I read legal notices and I think you should, too

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Most people don’t pay attention to the legal notices published in the back of the paper.

Almost every Thursday morning, I grab a copy at Javatinis (it’s on my route to work) and turn to the legal notices. I don’t get to see them before you do, because reporters don’t normally see advertisements before publication.

Not all journalists like the idea of legal notices. Some of my favorite journalism colleagues have no use for them and no respect for them. Me, I like legal notices.

I often find out about public meetings before they happen because I check the legal notices in the paper. I also make at least one trip a week to City Hall to check the bulletin boards. (I should take the trip more often; I need the exercise.)

“Requiring independent, third party newspapers to ensure that public notices run in accordance with the law helps prevent government officials from hiding information they would prefer the public not to see,” according to the Public Notice Resource Center.

Those are harsh words, but they are consistent with my work experience. When I was an intern with the Reporter’s Committee for Freedom of the Press in Washington, D.C., back in the 20th century, one of my coworkers covered a city in the state of Washington that would not post council agendas. A newspaper took them to court. The court ordered that particular city to post an agenda that included the date, time, and location of the meeting on the agenda.

That city “obeyed” the court by posting an agenda that said their council was in session 24 hours a day in the council chambers. Officials insisted that they “considered themselves to be in session 24 hours a day.” Uh huh.

That’s an extreme example of what I call “opaque transparency:” when a government complies with the absolute minimum requirements of disclosure while disclosing as little as possible—and often expecting extra praise for just barely doing the minimum.

How much money does Seal Beach spend on legal notices?

The Seal Beach budget for 2023-24 includes $12,800 for legal notices. That’s against an overall budget of $102.1 million (see page 7 of the adopted budget). That’s just 0.000012549019607843138% of the city budget, according to two online calculators.

To put that in perspective, that’s also a hair more than 43% of a minimum wage paycheck.

Sadly, there are some cities that have taken legal steps so that public notices don’t have to be published in a newspaper. Stated reason: saving money. Some city government notices are physically posted on a bulletin board outside City Hall.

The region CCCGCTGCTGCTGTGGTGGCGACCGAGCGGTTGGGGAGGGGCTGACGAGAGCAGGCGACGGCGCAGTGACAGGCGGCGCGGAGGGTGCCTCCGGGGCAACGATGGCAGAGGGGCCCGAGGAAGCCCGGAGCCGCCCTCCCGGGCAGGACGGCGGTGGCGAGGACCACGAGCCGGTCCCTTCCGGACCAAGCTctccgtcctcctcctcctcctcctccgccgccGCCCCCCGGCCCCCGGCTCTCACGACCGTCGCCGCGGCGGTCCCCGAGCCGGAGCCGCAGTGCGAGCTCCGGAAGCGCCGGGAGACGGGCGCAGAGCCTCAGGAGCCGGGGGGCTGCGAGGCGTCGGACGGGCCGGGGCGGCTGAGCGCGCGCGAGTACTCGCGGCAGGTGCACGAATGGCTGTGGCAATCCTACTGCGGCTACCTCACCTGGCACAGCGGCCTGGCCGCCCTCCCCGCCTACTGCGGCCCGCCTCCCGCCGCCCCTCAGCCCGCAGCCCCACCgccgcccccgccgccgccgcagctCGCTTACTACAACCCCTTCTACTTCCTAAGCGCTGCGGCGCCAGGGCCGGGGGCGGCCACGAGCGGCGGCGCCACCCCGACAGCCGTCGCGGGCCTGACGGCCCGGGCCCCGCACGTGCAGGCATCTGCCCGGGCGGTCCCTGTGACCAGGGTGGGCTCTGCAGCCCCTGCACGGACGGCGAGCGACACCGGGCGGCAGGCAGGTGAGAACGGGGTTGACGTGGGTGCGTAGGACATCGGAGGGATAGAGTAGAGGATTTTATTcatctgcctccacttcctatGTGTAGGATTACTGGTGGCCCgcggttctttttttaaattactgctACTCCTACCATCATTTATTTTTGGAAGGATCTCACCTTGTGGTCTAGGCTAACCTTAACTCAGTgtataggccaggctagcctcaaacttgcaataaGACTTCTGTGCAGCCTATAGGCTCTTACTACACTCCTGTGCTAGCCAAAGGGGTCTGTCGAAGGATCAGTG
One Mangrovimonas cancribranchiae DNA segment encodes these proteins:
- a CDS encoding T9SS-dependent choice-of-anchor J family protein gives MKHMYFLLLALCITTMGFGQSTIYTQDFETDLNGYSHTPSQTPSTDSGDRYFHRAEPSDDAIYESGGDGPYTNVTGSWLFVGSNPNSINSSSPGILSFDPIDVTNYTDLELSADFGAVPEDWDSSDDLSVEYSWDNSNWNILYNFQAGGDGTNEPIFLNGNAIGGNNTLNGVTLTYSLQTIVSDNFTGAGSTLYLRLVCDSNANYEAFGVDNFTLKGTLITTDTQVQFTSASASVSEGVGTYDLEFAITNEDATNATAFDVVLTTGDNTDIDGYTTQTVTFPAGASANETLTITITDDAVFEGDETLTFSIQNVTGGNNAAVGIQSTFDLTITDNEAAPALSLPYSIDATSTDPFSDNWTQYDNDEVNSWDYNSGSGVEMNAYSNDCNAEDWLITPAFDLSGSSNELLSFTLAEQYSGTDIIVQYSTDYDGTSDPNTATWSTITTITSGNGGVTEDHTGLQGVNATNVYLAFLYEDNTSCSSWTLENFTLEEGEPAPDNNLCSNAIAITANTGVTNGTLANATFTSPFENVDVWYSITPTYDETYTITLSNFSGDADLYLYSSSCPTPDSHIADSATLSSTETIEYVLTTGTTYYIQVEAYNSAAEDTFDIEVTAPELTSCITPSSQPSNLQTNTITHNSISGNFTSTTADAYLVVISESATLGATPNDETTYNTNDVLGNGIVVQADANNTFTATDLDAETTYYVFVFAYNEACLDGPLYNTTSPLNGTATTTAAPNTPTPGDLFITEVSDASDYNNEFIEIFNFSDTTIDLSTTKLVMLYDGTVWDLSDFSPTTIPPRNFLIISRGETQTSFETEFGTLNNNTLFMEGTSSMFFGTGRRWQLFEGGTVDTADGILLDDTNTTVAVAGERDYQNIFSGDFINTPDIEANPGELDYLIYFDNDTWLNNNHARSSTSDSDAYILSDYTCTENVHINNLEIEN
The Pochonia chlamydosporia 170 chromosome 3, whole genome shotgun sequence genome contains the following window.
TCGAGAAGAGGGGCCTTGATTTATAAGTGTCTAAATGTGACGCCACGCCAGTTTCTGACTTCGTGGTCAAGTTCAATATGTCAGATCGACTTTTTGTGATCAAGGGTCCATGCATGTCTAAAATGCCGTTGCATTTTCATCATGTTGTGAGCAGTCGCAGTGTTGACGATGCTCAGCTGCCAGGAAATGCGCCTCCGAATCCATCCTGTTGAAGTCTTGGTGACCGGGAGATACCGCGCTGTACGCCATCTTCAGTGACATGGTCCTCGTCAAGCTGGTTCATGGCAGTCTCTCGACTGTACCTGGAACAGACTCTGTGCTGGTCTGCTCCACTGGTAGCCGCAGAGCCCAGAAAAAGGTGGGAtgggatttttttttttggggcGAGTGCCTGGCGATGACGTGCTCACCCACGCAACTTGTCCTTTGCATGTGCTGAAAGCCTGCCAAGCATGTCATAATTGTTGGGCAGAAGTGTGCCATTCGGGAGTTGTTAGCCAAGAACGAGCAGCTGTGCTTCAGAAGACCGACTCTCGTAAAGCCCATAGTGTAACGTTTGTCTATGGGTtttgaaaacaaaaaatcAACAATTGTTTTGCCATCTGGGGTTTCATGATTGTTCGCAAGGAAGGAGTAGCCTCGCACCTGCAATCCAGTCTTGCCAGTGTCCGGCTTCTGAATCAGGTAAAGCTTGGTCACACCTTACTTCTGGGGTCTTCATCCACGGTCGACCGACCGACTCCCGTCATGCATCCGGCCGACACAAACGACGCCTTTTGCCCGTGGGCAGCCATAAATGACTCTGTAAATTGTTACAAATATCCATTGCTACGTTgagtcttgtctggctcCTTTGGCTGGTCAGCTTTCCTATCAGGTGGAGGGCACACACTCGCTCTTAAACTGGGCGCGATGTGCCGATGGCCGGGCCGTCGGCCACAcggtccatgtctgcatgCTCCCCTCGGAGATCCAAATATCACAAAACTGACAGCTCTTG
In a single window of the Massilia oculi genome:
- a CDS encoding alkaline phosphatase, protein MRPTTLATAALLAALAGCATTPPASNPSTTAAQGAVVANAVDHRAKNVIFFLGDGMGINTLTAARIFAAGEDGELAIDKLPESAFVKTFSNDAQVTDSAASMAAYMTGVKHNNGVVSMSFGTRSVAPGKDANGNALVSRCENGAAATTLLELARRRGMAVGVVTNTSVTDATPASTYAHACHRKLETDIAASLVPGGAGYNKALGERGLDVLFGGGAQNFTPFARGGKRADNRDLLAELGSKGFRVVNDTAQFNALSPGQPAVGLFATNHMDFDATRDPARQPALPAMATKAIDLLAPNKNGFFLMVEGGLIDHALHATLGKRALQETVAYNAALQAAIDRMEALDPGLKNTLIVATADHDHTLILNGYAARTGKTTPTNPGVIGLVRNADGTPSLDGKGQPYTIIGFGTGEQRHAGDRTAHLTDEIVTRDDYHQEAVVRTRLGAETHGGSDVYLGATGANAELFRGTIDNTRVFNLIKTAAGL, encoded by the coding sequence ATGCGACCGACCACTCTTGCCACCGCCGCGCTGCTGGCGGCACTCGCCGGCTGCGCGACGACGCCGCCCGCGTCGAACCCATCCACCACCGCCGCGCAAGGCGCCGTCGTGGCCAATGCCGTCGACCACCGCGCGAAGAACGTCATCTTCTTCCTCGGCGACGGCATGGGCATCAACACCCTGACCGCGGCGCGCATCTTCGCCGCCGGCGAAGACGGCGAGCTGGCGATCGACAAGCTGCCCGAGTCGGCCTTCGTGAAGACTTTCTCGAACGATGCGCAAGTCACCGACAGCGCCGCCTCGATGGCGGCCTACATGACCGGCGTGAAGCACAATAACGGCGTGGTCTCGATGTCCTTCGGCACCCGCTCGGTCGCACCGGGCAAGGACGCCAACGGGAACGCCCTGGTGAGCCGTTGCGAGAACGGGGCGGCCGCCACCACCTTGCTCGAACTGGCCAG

Note that some notices, such as the notice that the city is seeking someone to fill a vacated seat on a board or commission, don’t need to be published in a newspaper and the bulletin board is the only place to find them.

A cynic might think some city governments hope the public won’t bother to visit City Hall in person. (Ahem. I would.)

Under that system, people who have day jobs can’t get away to check the bulletin board on a regular basis. Also, it would be hard for a physically disabled person to read a notice pinned high above their head. (I wonder if that would be an ADA violation?) But it’s “transparent” because the minimum requirements of law are being met.

That’s a more subtle form of opaque transparency.

Fortunately, Seal Beach officials have said nothing (that I know of) about putting notices on websites or only on bulletin boards. (Incidentally, putting notices on websites would discriminate against anyone who doesn’t have internet. Seal Beach has a significant senior population that is unfamiliar with the internet.)

But let’s get back to the public notices in the back pages of the Sun.

I advise you to read them.

Maybe you trust people who’ve never seen your face and don’t know your name to just voluntarily tell you things.

I don’t trust myself that much, let alone anyone else.

As I said, I like legal notices. They are public records. Documents I trust. Human beings? Only up to a point.

Charles M. Kelly is associate editor of the Sun. He is also a bit of a grouch.